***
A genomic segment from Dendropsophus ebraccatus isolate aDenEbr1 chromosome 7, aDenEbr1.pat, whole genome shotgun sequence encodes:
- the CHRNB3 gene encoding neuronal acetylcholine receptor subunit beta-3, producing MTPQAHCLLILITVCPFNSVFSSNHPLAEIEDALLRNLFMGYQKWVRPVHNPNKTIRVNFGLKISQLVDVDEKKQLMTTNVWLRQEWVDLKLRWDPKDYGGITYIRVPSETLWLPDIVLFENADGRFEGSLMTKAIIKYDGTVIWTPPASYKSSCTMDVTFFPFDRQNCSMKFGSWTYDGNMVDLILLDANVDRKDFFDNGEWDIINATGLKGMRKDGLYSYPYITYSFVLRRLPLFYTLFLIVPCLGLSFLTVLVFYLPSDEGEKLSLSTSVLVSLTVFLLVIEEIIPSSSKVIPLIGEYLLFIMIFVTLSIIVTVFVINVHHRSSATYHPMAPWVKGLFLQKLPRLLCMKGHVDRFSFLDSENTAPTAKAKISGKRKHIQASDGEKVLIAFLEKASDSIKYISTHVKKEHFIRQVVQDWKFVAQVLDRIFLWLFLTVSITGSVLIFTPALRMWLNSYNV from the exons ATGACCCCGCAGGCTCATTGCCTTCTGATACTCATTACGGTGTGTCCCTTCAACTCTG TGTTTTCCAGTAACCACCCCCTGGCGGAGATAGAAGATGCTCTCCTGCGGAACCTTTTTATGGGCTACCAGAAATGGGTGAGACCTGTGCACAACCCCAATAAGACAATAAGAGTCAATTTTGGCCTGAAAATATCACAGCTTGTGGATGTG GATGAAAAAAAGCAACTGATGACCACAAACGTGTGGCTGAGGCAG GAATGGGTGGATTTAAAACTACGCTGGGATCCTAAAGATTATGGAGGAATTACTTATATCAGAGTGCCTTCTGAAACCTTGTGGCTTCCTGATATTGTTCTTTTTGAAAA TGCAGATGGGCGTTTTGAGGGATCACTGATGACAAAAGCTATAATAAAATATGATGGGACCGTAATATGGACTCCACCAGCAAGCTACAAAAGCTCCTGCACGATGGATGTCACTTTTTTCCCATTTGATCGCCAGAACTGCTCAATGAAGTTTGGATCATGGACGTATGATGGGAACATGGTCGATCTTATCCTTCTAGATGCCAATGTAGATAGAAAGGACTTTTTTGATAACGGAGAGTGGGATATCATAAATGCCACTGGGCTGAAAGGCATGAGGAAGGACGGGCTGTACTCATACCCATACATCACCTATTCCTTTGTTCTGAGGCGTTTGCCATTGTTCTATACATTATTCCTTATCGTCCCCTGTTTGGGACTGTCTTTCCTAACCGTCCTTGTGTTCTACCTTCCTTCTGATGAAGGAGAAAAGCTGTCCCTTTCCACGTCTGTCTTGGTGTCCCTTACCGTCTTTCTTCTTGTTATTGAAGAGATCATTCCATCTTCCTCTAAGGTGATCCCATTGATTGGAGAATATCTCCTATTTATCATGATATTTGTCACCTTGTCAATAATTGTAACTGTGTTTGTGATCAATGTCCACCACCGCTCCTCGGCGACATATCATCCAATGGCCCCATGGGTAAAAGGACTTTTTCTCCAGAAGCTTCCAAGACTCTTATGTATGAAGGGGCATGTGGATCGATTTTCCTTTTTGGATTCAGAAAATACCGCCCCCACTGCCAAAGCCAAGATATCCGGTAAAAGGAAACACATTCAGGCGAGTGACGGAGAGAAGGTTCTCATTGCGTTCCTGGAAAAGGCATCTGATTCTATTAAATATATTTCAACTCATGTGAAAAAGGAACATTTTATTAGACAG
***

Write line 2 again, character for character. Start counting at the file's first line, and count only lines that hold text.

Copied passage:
- the CHRNB3 gene encoding neuronal acetylcholine receptor subunit beta-3, producing MTPQAHCLLILITVCPFNSVFSSNHPLAEIEDALLRNLFMGYQKWVRPVHNPNKTIRVNFGLKISQLVDVDEKKQLMTTNVWLRQEWVDLKLRWDPKDYGGITYIRVPSETLWLPDIVLFENADGRFEGSLMTKAIIKYDGTVIWTPPASYKSSCTMDVTFFPFDRQNCSMKFGSWTYDGNMVDLILLDANVDRKDFFDNGEWDIINATGLKGMRKDGLYSYPYITYSFVLRRLPLFYTLFLIVPCLGLSFLTVLVFYLPSDEGEKLSLSTSVLVSLTVFLLVIEEIIPSSSKVIPLIGEYLLFIMIFVTLSIIVTVFVINVHHRSSATYHPMAPWVKGLFLQKLPRLLCMKGHVDRFSFLDSENTAPTAKAKISGKRKHIQASDGEKVLIAFLEKASDSIKYISTHVKKEHFIRQVVQDWKFVAQVLDRIFLWLFLTVSITGSVLIFTPALRMWLNSYNV from the exons ATGACCCCGCAGGCTCATTGCCTTCTGATACTCATTACGGTGTGTCCCTTCAACTCTG TGTTTTCCAGTAACCACCCCCTGGCGGAGATAGAAGATGCTCTCCTGCGGAACCTTTTTATGGGCTACCAGAAATGGGTGAGACCTGTGCACAACCCCAATAAGACAATAAGAGTCAATTTTGGCCTGAAAATATCACAGCTTGTGGATGTG GATGAAAAAAAGCAACTGATGACCACAAACGTGTGGCTGAGGCAG GAATGGGTGGATTTAAAACTACGCTGGGATCCTAAAGATTATGGAGGAATTACTTATATCAGAGTGCCTTCTGAAACCTTGTGGCTTCCTGATATTGTTCTTTTTGAAAA TGCAGATGGGCGTTTTGAGGGATCACTGATGACAAAAGCTATAATAAAATATGATGGGACCGTAATATGGACTCCACCAGCAAGCTACAAAAGCTCCTGCACGATGGATGTCACTTTTTTCCCATTTGATCGCCAGAACTGCTCAATGAAGTTTGGATCATGGACGTATGATGGGAACATGGTCGATCTTATCCTTCTAGATGCCAATGTAGATAGAAAGGACTTTTTTGATAACGGAGAGTGGGATATCATAAATGCCACTGGGCTGAAAGGCATGAGGAAGGACGGGCTGTACTCATACCCATACATCACCTATTCCTTTGTTCTGAGGCGTTTGCCATTGTTCTATACATTATTCCTTATCGTCCCCTGTTTGGGACTGTCTTTCCTAACCGTCCTTGTGTTCTACCTTCCTTCTGATGAAGGAGAAAAGCTGTCCCTTTCCACGTCTGTCTTGGTGTCCCTTACCGTCTTTCTTCTTGTTATTGAAGAGATCATTCCATCTTCCTCTAAGGTGATCCCATTGATTGGAGAATATCTCCTATTTATCATGATATTTGTCACCTTGTCAATAATTGTAACTGTGTTTGTGATCAATGTCCACCACCGCTCCTCGGCGACATATCATCCAATGGCCCCATGGGTAAAAGGACTTTTTCTCCAGAAGCTTCCAAGACTCTTATGTATGAAGGGGCATGTGGATCGATTTTCCTTTTTGGATTCAGAAAATACCGCCCCCACTGCCAAAGCCAAGATATCCGGTAAAAGGAAACACATTCAGGCGAGTGACGGAGAGAAGGTTCTCATTGCGTTCCTGGAAAAGGCATCTGATTCTATTAAATATATTTCAACTCATGTGAAAAAGGAACATTTTATTAGACAG